We are often asked by employers whether they need to make reasonable adjustments for disabled job applicants. The answer is, of course, yes. We welcome the opportunity to assist in such cases as it means we can help a disabled candidate get the support they need and avoid the employer being put at risk of an expensive disability discrimination claim.
So, when is the duty to make adjustments triggered? When the disabled person is an applicant for the employment, or she/he has notified the employer that they may be an applicant for the employment. The reasonable adjustments remove the disadvantage the applicant is subject to during the selection process because of their disability. Hence the employer should consult with the job applicant.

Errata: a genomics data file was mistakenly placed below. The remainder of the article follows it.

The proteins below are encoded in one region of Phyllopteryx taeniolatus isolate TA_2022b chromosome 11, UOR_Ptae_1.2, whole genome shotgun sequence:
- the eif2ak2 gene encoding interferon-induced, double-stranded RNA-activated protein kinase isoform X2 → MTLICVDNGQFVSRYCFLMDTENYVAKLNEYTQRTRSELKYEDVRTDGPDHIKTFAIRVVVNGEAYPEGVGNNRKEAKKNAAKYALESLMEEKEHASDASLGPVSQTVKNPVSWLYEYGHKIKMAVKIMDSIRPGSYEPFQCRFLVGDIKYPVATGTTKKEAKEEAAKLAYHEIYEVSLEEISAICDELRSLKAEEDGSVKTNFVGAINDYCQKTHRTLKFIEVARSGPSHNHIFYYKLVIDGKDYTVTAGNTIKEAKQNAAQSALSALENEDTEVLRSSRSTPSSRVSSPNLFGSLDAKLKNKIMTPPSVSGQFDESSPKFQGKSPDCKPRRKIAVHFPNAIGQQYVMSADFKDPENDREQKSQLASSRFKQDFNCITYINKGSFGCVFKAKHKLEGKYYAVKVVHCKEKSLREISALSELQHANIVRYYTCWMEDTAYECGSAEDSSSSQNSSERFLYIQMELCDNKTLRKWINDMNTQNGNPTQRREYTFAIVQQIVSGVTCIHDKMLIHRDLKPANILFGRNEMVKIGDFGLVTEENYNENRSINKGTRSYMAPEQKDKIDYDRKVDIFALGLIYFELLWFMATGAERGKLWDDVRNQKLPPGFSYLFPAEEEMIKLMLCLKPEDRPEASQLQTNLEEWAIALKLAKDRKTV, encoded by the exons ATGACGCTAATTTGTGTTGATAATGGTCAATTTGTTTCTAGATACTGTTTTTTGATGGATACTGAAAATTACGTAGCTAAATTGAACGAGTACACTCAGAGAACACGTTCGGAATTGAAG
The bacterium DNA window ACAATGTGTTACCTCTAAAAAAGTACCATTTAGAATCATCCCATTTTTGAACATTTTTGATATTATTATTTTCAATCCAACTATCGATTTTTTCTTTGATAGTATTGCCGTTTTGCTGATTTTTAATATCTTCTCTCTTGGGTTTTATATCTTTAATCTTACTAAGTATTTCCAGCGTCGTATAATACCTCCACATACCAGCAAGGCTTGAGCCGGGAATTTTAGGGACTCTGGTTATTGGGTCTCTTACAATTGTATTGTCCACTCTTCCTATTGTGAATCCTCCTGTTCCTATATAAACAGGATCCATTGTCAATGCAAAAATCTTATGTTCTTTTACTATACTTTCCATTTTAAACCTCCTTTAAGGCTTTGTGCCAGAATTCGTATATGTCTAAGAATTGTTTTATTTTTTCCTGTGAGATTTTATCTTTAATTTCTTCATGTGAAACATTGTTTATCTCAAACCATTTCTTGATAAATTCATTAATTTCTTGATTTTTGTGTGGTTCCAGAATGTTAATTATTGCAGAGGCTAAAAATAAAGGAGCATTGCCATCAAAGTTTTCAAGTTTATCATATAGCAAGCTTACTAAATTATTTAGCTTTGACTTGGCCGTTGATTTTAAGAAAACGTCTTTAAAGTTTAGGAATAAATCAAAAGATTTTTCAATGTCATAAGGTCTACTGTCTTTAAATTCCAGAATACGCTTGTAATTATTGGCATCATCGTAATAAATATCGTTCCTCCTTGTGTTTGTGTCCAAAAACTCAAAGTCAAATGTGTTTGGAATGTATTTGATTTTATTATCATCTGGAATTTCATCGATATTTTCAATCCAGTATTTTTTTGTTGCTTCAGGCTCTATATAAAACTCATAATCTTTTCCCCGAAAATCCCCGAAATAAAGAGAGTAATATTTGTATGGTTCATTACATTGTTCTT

Failure to make reasonable adjustments amounts to disability discrimination. A few years ago the case of The Government Legal Service v Brookes (found HERE) held that the Government Legal Service failed to make a reasonable adjustment when it would not allow an applicant, Ms Brookes, who had Asperger’s syndrome to answer a multiple choice test in an alternative format, namely by providing short written answers. It would be fair to say that the said public body did not listen to Ms Brookes requests in relation to adjustments and consequently were found culpable.
We advise both employers and employees in all aspects of disability in the workplace and would welcome the opportunity to assist you should the need arise.
15th August 2018